The following is an excerpt from Nicola Gardini's novel Lost Words, translated by Michael Moore and out January 25 from New Directions.
The novel is a meditation on class and language, told through a coming of age story set inside a working-class apartment complex in 1970's Milan.
The moment had come for me to choose which high school to attend. The Maestra took it for granted that I would enroll at the Classical Lyceum. But my parents felt a technical school that taught bookkeeping would be more suitable. To my mother the Lyceum sounded too abstract; to my father it sounded ridiculous. What the hell was the point of studying Latin and Greek, two languages that hadn’t been spoken for centuries? There was no point whatsoever. It would be a joke, a waste of time and money . . .
One night, after closing, the Maestra came downstairs to the loge to plead her case for the Classical Lyceum. Bewildered by her unexpected visit, my father was completely disarmed by her arguments. He just timidly suggested that we were proletarians who couldn’t afford to waste money and time on a useless education. She replied that the word proletarian was as old as the law of the twelve tables, the most ancient Roman legislation, and she launched into a praise of etymology and dead languages that left my parents tonguetied.
The next day she helped me fill out the preregistration form.
“Very good, Luca,” she said approvingly, after a final look at the duly filled out application. “Let me be clear about one thing: no school really does its job . . . School is a factory of lies. But a classical education is better than the others. At least you’d learn a few words of ancient Greek. You’d read Thucydides in his own language! Did I ever tell you about the opening of the Peloponnesian War? Wait . . . now where did I put it?”
She browsed through the volumes on the top shelf and found what she was looking for. She read quietly, to herself, the opening lines of the work in the original, and then she translated it for me, along with other passages from the introduction.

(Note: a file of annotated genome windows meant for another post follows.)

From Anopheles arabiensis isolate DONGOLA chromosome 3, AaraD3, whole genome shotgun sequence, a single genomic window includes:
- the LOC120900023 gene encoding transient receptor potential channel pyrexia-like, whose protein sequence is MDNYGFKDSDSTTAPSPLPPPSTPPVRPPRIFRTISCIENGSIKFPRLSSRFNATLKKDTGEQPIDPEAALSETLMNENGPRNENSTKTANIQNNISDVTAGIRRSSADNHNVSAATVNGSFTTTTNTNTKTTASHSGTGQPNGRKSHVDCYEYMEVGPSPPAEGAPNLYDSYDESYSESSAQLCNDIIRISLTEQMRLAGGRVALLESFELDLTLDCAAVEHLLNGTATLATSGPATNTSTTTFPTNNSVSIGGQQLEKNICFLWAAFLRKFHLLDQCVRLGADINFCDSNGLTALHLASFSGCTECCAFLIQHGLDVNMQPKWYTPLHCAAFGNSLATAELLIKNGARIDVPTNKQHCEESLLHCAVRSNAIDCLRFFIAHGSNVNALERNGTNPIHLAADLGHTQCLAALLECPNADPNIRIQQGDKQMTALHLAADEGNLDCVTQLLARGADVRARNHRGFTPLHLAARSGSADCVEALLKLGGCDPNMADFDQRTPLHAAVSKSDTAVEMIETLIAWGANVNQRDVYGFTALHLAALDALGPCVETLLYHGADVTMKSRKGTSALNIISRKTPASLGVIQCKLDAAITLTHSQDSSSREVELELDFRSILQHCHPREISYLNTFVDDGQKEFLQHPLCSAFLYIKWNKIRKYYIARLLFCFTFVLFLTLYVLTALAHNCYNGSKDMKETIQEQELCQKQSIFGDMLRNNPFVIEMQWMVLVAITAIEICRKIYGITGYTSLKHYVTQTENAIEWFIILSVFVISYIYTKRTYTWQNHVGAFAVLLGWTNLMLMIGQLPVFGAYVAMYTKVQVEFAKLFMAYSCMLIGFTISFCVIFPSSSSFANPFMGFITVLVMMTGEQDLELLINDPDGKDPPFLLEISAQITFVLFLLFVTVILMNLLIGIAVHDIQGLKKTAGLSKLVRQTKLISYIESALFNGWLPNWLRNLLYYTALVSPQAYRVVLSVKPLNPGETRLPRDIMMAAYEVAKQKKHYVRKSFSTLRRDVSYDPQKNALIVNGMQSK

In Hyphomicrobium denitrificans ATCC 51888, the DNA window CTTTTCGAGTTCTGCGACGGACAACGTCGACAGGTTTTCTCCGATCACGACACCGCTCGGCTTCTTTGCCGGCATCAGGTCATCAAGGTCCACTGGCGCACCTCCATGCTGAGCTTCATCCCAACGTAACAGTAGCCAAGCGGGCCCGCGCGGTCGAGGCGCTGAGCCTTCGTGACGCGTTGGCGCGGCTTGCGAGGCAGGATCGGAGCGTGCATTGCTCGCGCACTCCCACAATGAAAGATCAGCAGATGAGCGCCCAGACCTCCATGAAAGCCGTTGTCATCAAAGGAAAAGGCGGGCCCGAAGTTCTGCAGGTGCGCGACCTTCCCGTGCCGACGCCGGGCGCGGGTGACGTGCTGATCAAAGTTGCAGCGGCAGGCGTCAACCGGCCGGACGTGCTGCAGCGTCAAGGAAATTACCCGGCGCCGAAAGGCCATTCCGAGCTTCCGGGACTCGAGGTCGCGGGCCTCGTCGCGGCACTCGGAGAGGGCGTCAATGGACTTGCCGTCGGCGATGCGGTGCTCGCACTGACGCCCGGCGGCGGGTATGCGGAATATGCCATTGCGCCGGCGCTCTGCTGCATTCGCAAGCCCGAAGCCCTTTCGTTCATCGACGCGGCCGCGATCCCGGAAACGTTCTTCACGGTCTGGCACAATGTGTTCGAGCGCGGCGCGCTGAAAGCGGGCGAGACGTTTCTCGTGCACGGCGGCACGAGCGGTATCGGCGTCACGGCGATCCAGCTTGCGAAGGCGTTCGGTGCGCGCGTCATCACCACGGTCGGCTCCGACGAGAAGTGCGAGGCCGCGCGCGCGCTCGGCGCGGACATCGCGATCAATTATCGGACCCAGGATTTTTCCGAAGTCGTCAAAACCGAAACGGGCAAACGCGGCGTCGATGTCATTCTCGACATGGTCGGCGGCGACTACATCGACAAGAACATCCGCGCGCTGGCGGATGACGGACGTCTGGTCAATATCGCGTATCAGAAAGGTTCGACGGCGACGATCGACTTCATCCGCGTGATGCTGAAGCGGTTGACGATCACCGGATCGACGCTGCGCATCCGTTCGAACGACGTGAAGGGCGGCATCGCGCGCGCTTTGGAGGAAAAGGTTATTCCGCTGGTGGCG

“Beautiful,” I said, to gratify her.
She admitted that Thucydides was a very difficult author, and that she wasn’t sure if she had understood him herself, even after many re-readings. “A possession for all time. . . ” she ruminated. And addressing me again: “I wonder whether it is right to expect things to last forever . . . Certainly, for love of the truth . . . Let me give you an example. In Moscow, in Red Square, the embalmed body of Lenin is on display. You know who he is, don’t you? . . . I was only able to observe it for a few moments, because there was a long line of visitors and the guards refused to allow me enough time for serious contemplation. But those few moments were enough to impress on my memory the unmistakable color of his hair and beard, the yellow pallor of his skin . . . At that moment I didn’t think about his fame or historic importance—I thought, instead, about the durability of matter, about the physical survival of something that no longer has a direct relationship with the reality around it. Lenin belonged to the past, yet there he was, looking the same as he had when he was alive, as if the dead man before me were not really him but rather everything that had surrounded him when he was still alive. That’s what moved me: the solitude of the embalmed body. And what that solitude represented—a self-consciously transient universe that was determined to endure, and had chosen Lenin to represent that era to posterity. Lenin was a remnant, a relic, a trace . . . And the rest? Where were his contemporaries? What was the purpose of preserving only one man’s body, of spurning the laws of death and becoming not just a contemporary of posterity, but surviving it? . . . And what of the mummy of Ramses II, at the Cairo Museum? . . . To think that after so many centuries he still bears the face of a despot . . . Are you following? . . . What is the truth? . . . Now it’s time for you to go . . . ”
She was dismissing me earlier than usual. I walked the short distance from the chair to the door, reluctantly picking up my notebooks and the preregistration form. The Maestra held the door handle and added: “Tomorrow there’s no need for you to come, Luca. Maybe it would be better if we suspended our afternoon lessons for a while. It won’t hurt you to study by yourself. By now you know what to do. I need my rest. Why the long face? Don’t tell me you’re offended?” She didn’t have a very cheerful expression, either. Speaking to me this way seemed to pain her. “Chin up . . . no one has died. Come on! Look at me . . . ”
My heart stopped. All the happiness of the previous months evaporated in an instant. I cast a final glance around the room where I had spent the happiest hours of my life and then I shuffled outside with the first teardrops welling up in my eyes.
“Luca,” she called to me.
I didn’t listen. Why should I? She didn’t want me anymore.